Palace on RH: Democracy gives people a choice

Published by rudy Date posted on April 20, 2011

MANILA, Philippines –  Malacañang yesterday defended the Reproductive Health (RH) Bill that President Aquino is espousing, taking into consideration the benefits of a democratic country like the Philippines where people have a choice.

“This is part of democracy. The people cannot be forced to do only one method,” Presidential Communications Office for Strategic Planning and Development Secretary Ricky Carandang said.

Carandang said the overall objective is to give people a choice in contraception, whether the artificial or the natural method.

Last Sunday, the President hinted to graduates of the state-run University of the Philippines that he is willing to be excommunicated for supporting legislated birth control measures.

It was the strongest statement so far from the President on the burgeoning population issue.

Presidential spokesman Edwin Lacierda said Aquino has not wavered on his stand since the 2010 campaign.

Aquino said he is not afraid of threats of excommunication.

He said he is pushing for the passage of RP bill, which would “reorient, refocus and empower” Filipino couples and provide them with full public information regarding the natural and artificial methods of family planning.

Aquino claims the RP bill has a “lot of common grounds” with the RH bill now under plenary debate at the House of Representatives, downplaying speculations he is rejecting the consolidated RH measure.

“We are focused on the quality of life of all of their children and also on the idea that responsibility has to be borne by the parents together with the churches that they belong to and the state,” he said.

Aquino said the RP bill – which Health Secretary Enrique Ona is drafting – is a “reorientation” of what “the RH bill has been.”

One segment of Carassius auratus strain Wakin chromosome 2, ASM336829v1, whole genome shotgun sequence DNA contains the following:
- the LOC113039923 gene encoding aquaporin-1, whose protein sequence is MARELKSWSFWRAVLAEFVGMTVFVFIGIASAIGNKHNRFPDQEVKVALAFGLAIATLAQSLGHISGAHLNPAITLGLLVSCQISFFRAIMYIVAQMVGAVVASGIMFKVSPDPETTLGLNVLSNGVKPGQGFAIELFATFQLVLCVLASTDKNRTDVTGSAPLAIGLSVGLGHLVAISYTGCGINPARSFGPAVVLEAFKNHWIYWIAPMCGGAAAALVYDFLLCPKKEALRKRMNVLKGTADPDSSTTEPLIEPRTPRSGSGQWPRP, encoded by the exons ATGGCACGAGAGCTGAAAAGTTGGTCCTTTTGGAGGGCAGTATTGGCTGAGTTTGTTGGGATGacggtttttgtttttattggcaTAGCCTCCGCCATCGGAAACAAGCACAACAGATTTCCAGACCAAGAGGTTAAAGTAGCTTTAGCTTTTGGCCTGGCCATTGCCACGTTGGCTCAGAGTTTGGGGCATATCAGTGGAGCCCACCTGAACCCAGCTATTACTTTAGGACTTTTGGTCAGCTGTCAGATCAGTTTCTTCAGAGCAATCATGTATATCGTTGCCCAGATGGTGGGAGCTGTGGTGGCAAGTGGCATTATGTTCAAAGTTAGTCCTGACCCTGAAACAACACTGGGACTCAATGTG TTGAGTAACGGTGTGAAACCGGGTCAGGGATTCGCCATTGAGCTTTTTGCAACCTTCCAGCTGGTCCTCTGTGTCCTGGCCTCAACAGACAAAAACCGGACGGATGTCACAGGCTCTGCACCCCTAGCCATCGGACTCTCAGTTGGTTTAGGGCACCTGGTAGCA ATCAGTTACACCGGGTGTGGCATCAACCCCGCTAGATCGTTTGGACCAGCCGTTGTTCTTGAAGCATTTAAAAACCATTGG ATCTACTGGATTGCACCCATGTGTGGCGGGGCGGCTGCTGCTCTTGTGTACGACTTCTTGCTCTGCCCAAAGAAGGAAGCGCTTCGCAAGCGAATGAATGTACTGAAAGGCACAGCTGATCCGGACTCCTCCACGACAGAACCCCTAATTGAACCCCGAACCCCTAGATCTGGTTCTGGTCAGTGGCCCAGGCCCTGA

Aquino though evaded comparing approaches to the issue of population growth.

“Those who advocated one child per family are now regretting that they did so. Those that didn’t have policy, regretted also,” he said.

Malacañang said the Responsible Parenthood version of Aquino in the RH Bill in Congress would neither be in favor of the Catholic Church or RH bill advocates.

“The RP bill means that we will not favor one over the other. There would be no favor on family planning method,” deputy presidential spokesperson Abigail Valte said.

Sen. Panfilo Lacson expressed support for Aquino for standing firm on his position in favor of the RH Bill amid threats of excommunication from sectors of the Catholic Church.

Lacson said he personally supports the RH bill as a way to curb poverty in the country but not as a means to promote abortion.

According to Lacson, the President was on the right track in pushing population management to curb the perennial problem of poverty.

“Finding ways to curb our monstrous population growth rate, which has been a major part of our poverty problem, is one sensible approach in poverty alleviation. Advocating population management is not being anti-life. In fact, it is pro-country and pro-people,” Lacson said.

Lacson said he filed a similar proposal during the 14th Congress, seeking for reproductive health and population management to curb poverty.

Lacson has proposed the creation of a reproductive health and population management council to implement an integrated policy on reproductive health.

Lacson’s proposal contained provisions for timely, complete and accurate information and education on reproductive health and access to safe, adequate and affordable reproductive health care services, all of which are similar to the current RH bills filed in Congress.

Lacson stressed he does not support any move to promote or legalize abortion, which he said has no place in the definition of responsible parenthood and is a crime under the Revised Penal Code.

“Any form of abortion should be condemned and punished. That much is clear,” he said.

The Senate committee on health and demography and youth and family relations has conducted several hearings on the proposed RH bill filed by Sen. Miriam Defensor-Santiago and so far, the supporters and critics were split down the middle on the measure.

The Catholic Church is leading some sectors against the bill, saying there is no need for a legislated birth control and in some instances, condemning the supporters of the measure.

Lacson chided critics of the bill for saying that it is anti-life.

He said population management must be addressed as most poor Filipinos do not have enough food or access to basic services.

“There is not enough food on the table, many are homeless, the poor have almost zero opportunity to have access to education, health care and the most basic social services, which they can otherwise enjoy with an efficient but moral population management program,” Lacson said. – With Marvin Sy –Delon Porcalla (The Philippine Star)

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